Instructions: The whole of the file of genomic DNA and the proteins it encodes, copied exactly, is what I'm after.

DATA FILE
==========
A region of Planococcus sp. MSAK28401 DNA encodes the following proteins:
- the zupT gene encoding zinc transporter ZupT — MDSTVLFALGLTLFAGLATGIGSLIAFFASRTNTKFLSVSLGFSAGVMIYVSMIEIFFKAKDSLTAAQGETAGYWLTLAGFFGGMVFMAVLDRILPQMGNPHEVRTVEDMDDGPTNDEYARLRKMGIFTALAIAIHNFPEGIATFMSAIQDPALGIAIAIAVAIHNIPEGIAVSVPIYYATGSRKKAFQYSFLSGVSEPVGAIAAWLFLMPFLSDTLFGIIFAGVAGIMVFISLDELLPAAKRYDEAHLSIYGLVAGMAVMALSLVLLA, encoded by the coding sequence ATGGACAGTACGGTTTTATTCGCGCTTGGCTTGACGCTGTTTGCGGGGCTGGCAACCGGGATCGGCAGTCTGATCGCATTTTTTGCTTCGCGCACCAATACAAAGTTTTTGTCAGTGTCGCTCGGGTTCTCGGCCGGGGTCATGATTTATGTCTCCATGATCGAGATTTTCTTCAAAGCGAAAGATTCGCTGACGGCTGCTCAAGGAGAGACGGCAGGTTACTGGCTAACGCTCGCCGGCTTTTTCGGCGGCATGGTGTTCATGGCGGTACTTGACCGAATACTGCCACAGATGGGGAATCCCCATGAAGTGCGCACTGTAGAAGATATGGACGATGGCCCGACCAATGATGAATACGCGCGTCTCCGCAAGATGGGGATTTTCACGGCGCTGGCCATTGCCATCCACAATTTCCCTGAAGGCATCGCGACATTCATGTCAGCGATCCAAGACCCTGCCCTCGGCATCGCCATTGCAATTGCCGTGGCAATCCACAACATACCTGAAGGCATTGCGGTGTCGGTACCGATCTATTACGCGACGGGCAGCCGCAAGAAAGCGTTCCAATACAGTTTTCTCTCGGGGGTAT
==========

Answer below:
A region of Planococcus sp. MSAK28401 DNA encodes the following proteins:
- the zupT gene encoding zinc transporter ZupT — MDSTVLFALGLTLFAGLATGIGSLIAFFASRTNTKFLSVSLGFSAGVMIYVSMIEIFFKAKDSLTAAQGETAGYWLTLAGFFGGMVFMAVLDRILPQMGNPHEVRTVEDMDDGPTNDEYARLRKMGIFTALAIAIHNFPEGIATFMSAIQDPALGIAIAIAVAIHNIPEGIAVSVPIYYATGSRKKAFQYSFLSGVSEPVGAIAAWLFLMPFLSDTLFGIIFAGVAGIMVFISLDELLPAAKRYDEAHLSIYGLVAGMAVMALSLVLLA, encoded by the coding sequence ATGGACAGTACGGTTTTATTCGCGCTTGGCTTGACGCTGTTTGCGGGGCTGGCAACCGGGATCGGCAGTCTGATCGCATTTTTTGCTTCGCGCACCAATACAAAGTTTTTGTCAGTGTCGCTCGGGTTCTCGGCCGGGGTCATGATTTATGTCTCCATGATCGAGATTTTCTTCAAAGCGAAAGATTCGCTGACGGCTGCTCAAGGAGAGACGGCAGGTTACTGGCTAACGCTCGCCGGCTTTTTCGGCGGCATGGTGTTCATGGCGGTACTTGACCGAATACTGCCACAGATGGGGAATCCCCATGAAGTGCGCACTGTAGAAGATATGGACGATGGCCCGACCAATGATGAATACGCGCGTCTCCGCAAGATGGGGATTTTCACGGCGCTGGCCATTGCCATCCACAATTTCCCTGAAGGCATCGCGACATTCATGTCAGCGATCCAAGACCCTGCCCTCGGCATCGCCATTGCAATTGCCGTGGCAATCCACAACATACCTGAAGGCATTGCGGTGTCGGTACCGATCTATTACGCGACGGGCAGCCGCAAGAAAGCGTTCCAATACAGTTTTCTCTCGGGGGTAT